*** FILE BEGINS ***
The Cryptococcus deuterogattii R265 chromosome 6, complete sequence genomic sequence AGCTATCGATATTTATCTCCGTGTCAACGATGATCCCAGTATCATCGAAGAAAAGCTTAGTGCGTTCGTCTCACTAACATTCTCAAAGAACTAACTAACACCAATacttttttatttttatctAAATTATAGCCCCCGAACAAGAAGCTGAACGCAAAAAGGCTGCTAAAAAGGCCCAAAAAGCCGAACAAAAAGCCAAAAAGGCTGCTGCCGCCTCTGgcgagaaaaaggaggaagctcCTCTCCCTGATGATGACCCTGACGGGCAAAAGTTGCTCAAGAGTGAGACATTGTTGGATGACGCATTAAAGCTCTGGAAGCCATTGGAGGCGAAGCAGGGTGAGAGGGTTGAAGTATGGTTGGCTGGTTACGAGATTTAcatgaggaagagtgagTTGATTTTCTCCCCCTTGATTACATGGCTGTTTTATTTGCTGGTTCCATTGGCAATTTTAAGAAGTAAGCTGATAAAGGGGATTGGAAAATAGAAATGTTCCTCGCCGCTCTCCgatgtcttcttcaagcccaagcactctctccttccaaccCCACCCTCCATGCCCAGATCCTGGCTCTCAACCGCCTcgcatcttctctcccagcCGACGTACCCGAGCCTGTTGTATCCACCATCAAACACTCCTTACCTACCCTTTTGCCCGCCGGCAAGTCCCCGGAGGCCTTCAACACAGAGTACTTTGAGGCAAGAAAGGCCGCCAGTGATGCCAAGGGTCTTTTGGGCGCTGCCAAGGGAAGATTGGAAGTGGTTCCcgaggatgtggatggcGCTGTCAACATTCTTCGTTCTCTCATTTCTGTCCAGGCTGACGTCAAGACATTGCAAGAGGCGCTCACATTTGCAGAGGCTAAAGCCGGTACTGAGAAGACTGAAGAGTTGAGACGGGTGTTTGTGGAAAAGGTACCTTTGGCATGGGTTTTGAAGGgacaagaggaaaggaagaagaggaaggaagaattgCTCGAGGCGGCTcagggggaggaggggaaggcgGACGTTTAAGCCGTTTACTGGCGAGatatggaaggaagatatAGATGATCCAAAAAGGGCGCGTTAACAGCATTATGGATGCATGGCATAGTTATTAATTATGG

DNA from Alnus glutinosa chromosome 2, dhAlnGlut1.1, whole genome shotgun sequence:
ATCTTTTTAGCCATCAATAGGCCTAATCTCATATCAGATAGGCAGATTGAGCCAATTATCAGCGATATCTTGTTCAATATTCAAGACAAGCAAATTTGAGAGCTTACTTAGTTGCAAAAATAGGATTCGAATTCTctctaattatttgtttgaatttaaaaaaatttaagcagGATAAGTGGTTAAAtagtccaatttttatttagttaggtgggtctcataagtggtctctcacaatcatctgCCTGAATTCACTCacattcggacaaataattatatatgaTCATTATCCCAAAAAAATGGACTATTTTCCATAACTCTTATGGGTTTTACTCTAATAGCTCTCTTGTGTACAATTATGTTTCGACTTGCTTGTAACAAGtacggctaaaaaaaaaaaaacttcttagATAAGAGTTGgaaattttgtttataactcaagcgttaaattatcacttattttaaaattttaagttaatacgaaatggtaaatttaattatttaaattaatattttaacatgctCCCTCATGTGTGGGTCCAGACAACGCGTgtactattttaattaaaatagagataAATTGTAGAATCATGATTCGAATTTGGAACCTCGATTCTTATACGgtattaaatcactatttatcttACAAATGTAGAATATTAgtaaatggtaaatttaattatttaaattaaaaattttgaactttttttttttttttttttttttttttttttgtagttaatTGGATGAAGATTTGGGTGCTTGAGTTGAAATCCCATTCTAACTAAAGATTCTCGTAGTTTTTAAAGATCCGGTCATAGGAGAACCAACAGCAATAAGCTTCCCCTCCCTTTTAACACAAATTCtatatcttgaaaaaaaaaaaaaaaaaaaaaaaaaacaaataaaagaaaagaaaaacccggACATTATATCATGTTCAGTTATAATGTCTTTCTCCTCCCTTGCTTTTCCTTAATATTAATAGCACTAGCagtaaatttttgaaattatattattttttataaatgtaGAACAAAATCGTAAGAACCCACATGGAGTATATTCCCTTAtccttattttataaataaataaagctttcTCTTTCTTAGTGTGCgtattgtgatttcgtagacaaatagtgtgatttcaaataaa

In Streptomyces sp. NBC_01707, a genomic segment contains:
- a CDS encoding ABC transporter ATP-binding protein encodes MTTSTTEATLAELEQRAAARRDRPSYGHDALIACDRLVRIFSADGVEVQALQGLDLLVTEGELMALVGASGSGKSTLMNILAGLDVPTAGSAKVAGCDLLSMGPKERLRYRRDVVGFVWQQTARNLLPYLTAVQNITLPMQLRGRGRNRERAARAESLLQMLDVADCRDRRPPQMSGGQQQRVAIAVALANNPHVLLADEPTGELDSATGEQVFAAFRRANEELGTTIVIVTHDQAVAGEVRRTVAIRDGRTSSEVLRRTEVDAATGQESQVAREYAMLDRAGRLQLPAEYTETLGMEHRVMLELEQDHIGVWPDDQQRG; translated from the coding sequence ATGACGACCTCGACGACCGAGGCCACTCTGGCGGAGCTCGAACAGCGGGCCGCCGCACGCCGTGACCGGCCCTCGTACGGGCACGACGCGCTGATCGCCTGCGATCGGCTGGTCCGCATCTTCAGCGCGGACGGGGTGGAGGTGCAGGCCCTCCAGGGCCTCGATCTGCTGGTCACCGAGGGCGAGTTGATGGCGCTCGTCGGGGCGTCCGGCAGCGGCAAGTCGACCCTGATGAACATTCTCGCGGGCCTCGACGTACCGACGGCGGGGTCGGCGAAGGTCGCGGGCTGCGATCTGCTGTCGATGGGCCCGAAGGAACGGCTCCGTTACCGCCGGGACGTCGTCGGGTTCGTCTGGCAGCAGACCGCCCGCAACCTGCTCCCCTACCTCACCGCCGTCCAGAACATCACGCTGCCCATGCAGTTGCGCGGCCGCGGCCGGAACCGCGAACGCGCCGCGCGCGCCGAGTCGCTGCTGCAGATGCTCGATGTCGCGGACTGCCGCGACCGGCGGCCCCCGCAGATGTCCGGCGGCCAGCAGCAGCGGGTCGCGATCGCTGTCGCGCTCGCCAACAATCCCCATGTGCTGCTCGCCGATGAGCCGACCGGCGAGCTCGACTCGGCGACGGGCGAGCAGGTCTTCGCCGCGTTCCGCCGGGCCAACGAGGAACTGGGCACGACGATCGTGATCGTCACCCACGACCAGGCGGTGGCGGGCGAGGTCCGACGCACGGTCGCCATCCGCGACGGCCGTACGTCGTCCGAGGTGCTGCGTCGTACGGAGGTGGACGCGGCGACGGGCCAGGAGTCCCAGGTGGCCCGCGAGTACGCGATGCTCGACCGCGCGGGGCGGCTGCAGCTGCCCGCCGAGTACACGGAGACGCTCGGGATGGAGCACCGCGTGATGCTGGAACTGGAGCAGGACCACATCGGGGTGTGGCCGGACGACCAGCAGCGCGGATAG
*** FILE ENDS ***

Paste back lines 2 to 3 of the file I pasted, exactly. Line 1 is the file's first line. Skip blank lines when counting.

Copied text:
DNA from Alnus glutinosa chromosome 2, dhAlnGlut1.1, whole genome shotgun sequence:
ATCTTTTTAGCCATCAATAGGCCTAATCTCATATCAGATAGGCAGATTGAGCCAATTATCAGCGATATCTTGTTCAATATTCAAGACAAGCAAATTTGAGAGCTTACTTAGTTGCAAAAATAGGATTCGAATTCTctctaattatttgtttgaatttaaaaaaatttaagcagGATAAGTGGTTAAAtagtccaatttttatttagttaggtgggtctcataagtggtctctcacaatcatctgCCTGAATTCACTCacattcggacaaataattatatatgaTCATTATCCCAAAAAAATGGACTATTTTCCATAACTCTTATGGGTTTTACTCTAATAGCTCTCTTGTGTACAATTATGTTTCGACTTGCTTGTAACAAGtacggctaaaaaaaaaaaaacttcttagATAAGAGTTGgaaattttgtttataactcaagcgttaaattatcacttattttaaaattttaagttaatacgaaatggtaaatttaattatttaaattaatattttaacatgctCCCTCATGTGTGGGTCCAGACAACGCGTgtactattttaattaaaatagagataAATTGTAGAATCATGATTCGAATTTGGAACCTCGATTCTTATACGgtattaaatcactatttatcttACAAATGTAGAATATTAgtaaatggtaaatttaattatttaaattaaaaattttgaactttttttttttttttttttttttttttttttgtagttaatTGGATGAAGATTTGGGTGCTTGAGTTGAAATCCCATTCTAACTAAAGATTCTCGTAGTTTTTAAAGATCCGGTCATAGGAGAACCAACAGCAATAAGCTTCCCCTCCCTTTTAACACAAATTCtatatcttgaaaaaaaaaaaaaaaaaaaaaaaaaacaaataaaagaaaagaaaaacccggACATTATATCATGTTCAGTTATAATGTCTTTCTCCTCCCTTGCTTTTCCTTAATATTAATAGCACTAGCagtaaatttttgaaattatattattttttataaatgtaGAACAAAATCGTAAGAACCCACATGGAGTATATTCCCTTAtccttattttataaataaataaagctttcTCTTTCTTAGTGTGCgtattgtgatttcgtagacaaatagtgtgatttcaaataaa